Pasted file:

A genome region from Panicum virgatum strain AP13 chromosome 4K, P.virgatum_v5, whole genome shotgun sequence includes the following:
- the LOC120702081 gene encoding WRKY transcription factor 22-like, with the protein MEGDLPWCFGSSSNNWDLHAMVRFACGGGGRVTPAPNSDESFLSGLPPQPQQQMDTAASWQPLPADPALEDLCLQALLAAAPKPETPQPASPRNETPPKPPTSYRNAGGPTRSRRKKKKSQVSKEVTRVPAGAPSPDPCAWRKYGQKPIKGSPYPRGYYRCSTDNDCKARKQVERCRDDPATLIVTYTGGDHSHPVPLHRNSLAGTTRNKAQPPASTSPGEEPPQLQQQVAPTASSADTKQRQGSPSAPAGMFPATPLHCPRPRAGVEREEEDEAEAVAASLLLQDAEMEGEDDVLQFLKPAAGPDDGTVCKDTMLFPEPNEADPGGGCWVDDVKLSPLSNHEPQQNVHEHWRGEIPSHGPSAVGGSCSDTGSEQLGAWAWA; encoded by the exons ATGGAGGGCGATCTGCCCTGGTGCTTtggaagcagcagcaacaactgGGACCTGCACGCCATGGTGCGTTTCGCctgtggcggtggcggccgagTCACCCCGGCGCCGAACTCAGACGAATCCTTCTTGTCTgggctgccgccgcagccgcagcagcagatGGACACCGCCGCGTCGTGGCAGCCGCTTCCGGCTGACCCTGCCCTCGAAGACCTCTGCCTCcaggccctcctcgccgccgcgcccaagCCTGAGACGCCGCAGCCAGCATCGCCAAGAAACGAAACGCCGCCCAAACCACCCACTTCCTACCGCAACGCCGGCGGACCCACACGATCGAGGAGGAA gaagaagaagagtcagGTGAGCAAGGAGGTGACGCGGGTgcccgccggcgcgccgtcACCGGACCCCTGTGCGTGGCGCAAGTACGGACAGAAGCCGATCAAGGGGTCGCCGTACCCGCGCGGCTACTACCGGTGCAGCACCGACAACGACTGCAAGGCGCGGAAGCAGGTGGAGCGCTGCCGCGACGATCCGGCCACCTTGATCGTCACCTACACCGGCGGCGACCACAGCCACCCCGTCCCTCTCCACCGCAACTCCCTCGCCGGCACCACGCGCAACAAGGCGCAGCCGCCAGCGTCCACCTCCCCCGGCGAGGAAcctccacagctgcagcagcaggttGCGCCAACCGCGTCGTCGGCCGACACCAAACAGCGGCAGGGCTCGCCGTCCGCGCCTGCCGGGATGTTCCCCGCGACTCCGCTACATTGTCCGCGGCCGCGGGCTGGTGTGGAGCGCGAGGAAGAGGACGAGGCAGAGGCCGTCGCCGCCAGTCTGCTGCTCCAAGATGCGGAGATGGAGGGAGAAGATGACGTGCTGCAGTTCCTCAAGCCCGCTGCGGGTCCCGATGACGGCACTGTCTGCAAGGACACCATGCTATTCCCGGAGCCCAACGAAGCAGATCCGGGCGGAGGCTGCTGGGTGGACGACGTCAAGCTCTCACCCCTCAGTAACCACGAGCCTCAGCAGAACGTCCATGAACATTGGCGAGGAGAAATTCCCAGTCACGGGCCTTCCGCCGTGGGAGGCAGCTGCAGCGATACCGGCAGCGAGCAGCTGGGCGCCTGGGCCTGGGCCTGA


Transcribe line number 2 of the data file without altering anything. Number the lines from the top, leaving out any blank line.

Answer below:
- the LOC120702081 gene encoding WRKY transcription factor 22-like, with the protein MEGDLPWCFGSSSNNWDLHAMVRFACGGGGRVTPAPNSDESFLSGLPPQPQQQMDTAASWQPLPADPALEDLCLQALLAAAPKPETPQPASPRNETPPKPPTSYRNAGGPTRSRRKKKKSQVSKEVTRVPAGAPSPDPCAWRKYGQKPIKGSPYPRGYYRCSTDNDCKARKQVERCRDDPATLIVTYTGGDHSHPVPLHRNSLAGTTRNKAQPPASTSPGEEPPQLQQQVAPTASSADTKQRQGSPSAPAGMFPATPLHCPRPRAGVEREEEDEAEAVAASLLLQDAEMEGEDDVLQFLKPAAGPDDGTVCKDTMLFPEPNEADPGGGCWVDDVKLSPLSNHEPQQNVHEHWRGEIPSHGPSAVGGSCSDTGSEQLGAWAWA; encoded by the exons ATGGAGGGCGATCTGCCCTGGTGCTTtggaagcagcagcaacaactgGGACCTGCACGCCATGGTGCGTTTCGCctgtggcggtggcggccgagTCACCCCGGCGCCGAACTCAGACGAATCCTTCTTGTCTgggctgccgccgcagccgcagcagcagatGGACACCGCCGCGTCGTGGCAGCCGCTTCCGGCTGACCCTGCCCTCGAAGACCTCTGCCTCcaggccctcctcgccgccgcgcccaagCCTGAGACGCCGCAGCCAGCATCGCCAAGAAACGAAACGCCGCCCAAACCACCCACTTCCTACCGCAACGCCGGCGGACCCACACGATCGAGGAGGAA gaagaagaagagtcagGTGAGCAAGGAGGTGACGCGGGTgcccgccggcgcgccgtcACCGGACCCCTGTGCGTGGCGCAAGTACGGACAGAAGCCGATCAAGGGGTCGCCGTACCCGCGCGGCTACTACCGGTGCAGCACCGACAACGACTGCAAGGCGCGGAAGCAGGTGGAGCGCTGCCGCGACGATCCGGCCACCTTGATCGTCACCTACACCGGCGGCGACCACAGCCACCCCGTCCCTCTCCACCGCAACTCCCTCGCCGGCACCACGCGCAACAAGGCGCAGCCGCCAGCGTCCACCTCCCCCGGCGAGGAAcctccacagctgcagcagcaggttGCGCCAACCGCGTCGTCGGCCGACACCAAACAGCGGCAGGGCTCGCCGTCCGCGCCTGCCGGGATGTTCCCCGCGACTCCGCTACATTGTCCGCGGCCGCGGGCTGGTGTGGAGCGCGAGGAAGAGGACGAGGCAGAGGCCGTCGCCGCCAGTCTGCTGCTCCAAGATGCGGAGATGGAGGGAGAAGATGACGTGCTGCAGTTCCTCAAGCCCGCTGCGGGTCCCGATGACGGCACTGTCTGCAAGGACACCATGCTATTCCCGGAGCCCAACGAAGCAGATCCGGGCGGAGGCTGCTGGGTGGACGACGTCAAGCTCTCACCCCTCAGTAACCACGAGCCTCAGCAGAACGTCCATGAACATTGGCGAGGAGAAATTCCCAGTCACGGGCCTTCCGCCGTGGGAGGCAGCTGCAGCGATACCGGCAGCGAGCAGCTGGGCGCCTGGGCCTGGGCCTGA